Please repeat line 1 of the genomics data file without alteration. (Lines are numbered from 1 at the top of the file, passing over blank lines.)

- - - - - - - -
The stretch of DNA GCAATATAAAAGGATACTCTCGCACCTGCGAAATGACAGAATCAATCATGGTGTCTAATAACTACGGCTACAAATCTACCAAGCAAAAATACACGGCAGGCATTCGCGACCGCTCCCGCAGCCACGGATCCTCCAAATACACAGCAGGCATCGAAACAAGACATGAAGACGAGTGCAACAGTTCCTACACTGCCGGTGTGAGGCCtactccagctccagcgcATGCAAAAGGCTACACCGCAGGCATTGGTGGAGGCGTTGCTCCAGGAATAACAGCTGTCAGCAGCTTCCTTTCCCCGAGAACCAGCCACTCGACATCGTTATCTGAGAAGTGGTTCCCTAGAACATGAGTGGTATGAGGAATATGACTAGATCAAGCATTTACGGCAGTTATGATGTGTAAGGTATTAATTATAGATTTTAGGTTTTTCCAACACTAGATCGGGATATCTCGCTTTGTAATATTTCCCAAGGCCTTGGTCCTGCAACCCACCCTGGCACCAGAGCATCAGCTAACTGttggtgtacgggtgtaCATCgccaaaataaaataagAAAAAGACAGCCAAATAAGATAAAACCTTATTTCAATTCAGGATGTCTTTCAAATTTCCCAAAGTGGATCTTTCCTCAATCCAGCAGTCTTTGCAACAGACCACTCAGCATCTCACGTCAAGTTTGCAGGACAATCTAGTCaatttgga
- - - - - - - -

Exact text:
The stretch of DNA GCAATATAAAAGGATACTCTCGCACCTGCGAAATGACAGAATCAATCATGGTGTCTAATAACTACGGCTACAAATCTACCAAGCAAAAATACACGGCAGGCATTCGCGACCGCTCCCGCAGCCACGGATCCTCCAAATACACAGCAGGCATCGAAACAAGACATGAAGACGAGTGCAACAGTTCCTACACTGCCGGTGTGAGGCCtactccagctccagcgcATGCAAAAGGCTACACCGCAGGCATTGGTGGAGGCGTTGCTCCAGGAATAACAGCTGTCAGCAGCTTCCTTTCCCCGAGAACCAGCCACTCGACATCGTTATCTGAGAAGTGGTTCCCTAGAACATGAGTGGTATGAGGAATATGACTAGATCAAGCATTTACGGCAGTTATGATGTGTAAGGTATTAATTATAGATTTTAGGTTTTTCCAACACTAGATCGGGATATCTCGCTTTGTAATATTTCCCAAGGCCTTGGTCCTGCAACCCACCCTGGCACCAGAGCATCAGCTAACTGttggtgtacgggtgtaCATCgccaaaataaaataagAAAAAGACAGCCAAATAAGATAAAACCTTATTTCAATTCAGGATGTCTTTCAAATTTCCCAAAGTGGATCTTTCCTCAATCCAGCAGTCTTTGCAACAGACCACTCAGCATCTCACGTCAAGTTTGCAGGACAATCTAGTCaatttgga